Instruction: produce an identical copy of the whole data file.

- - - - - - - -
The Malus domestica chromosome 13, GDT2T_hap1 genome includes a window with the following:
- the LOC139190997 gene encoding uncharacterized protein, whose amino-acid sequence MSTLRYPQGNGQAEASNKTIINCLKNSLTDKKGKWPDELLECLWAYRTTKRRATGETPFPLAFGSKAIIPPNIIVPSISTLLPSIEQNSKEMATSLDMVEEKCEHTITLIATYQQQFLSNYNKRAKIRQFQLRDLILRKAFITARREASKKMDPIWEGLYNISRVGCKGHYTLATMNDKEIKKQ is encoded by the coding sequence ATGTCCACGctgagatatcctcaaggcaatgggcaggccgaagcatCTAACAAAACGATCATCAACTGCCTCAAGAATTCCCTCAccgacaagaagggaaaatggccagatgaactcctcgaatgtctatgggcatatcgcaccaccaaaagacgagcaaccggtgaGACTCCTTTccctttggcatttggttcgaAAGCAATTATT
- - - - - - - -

The Malus domestica chromosome 13, GDT2T_hap1 genome includes a window with the following:
- the LOC139190997 gene encoding uncharacterized protein, whose amino-acid sequence MSTLRYPQGNGQAEASNKTIINCLKNSLTDKKGKWPDELLECLWAYRTTKRRATGETPFPLAFGSKAIIPPNIIVPSISTLLPSIEQNSKEMATSLDMVEEKCEHTITLIATYQQQFLSNYNKRAKIRQFQLRDLILRKAFITARREASKKMDPIWEGLYNISRVGCKGHYTLATMNDKEIKKQ is encoded by the coding sequence ATGTCCACGctgagatatcctcaaggcaatgggcaggccgaagcatCTAACAAAACGATCATCAACTGCCTCAAGAATTCCCTCAccgacaagaagggaaaatggccagatgaactcctcgaatgtctatgggcatatcgcaccaccaaaagacgagcaaccggtgaGACTCCTTTccctttggcatttggttcgaAAGCAATTATT